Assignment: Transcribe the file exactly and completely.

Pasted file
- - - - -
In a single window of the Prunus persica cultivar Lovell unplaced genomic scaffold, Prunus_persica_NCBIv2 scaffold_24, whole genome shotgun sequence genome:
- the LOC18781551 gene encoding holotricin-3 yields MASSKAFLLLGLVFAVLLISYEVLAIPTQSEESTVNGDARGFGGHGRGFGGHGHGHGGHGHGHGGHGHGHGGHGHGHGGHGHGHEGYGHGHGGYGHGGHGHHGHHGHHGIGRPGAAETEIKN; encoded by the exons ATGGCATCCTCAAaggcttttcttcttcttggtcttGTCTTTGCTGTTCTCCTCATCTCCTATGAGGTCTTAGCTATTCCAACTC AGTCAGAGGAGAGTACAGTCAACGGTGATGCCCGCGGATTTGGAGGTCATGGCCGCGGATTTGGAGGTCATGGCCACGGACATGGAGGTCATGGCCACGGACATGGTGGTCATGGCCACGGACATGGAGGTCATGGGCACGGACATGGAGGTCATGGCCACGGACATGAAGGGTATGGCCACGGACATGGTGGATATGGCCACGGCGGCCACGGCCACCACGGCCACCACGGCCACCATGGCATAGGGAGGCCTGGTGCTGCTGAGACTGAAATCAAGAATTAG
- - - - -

In a single window of the Prunus persica cultivar Lovell unplaced genomic scaffold, Prunus_persica_NCBIv2 scaffold_24, whole genome shotgun sequence genome:
- the LOC18781551 gene encoding holotricin-3 yields MASSKAFLLLGLVFAVLLISYEVLAIPTQSEESTVNGDARGFGGHGRGFGGHGHGHGGHGHGHGGHGHGHGGHGHGHGGHGHGHEGYGHGHGGYGHGGHGHHGHHGHHGIGRPGAAETEIKN; encoded by the exons ATGGCATCCTCAAaggcttttcttcttcttggtcttGTCTTTGCTGTTCTCCTCATCTCCTATGAGGTCTTAGCTATTCCAACTC AGTCAGAGGAGAGTACAGTCAACGGTGATGCCCGCGGATTTGGAGGTCATGGCCGCGGATTTGGAGGTCATGGCCACGGACATGGAGGTCATGGCCACGGACATGGTGGTCATGGCCACGGACATGGAGGTCATGGGCACGGACATGGAGGTCATGGCCACGGACATGAAGGGTATGGCCACGGACATGGTGGATATGGCCACGGCGGCCACGGCCACCACGGCCACCACGGCCACCATGGCATAGGGAGGCCTGGTGCTGCTGAGACTGAAATCAAGAATTAG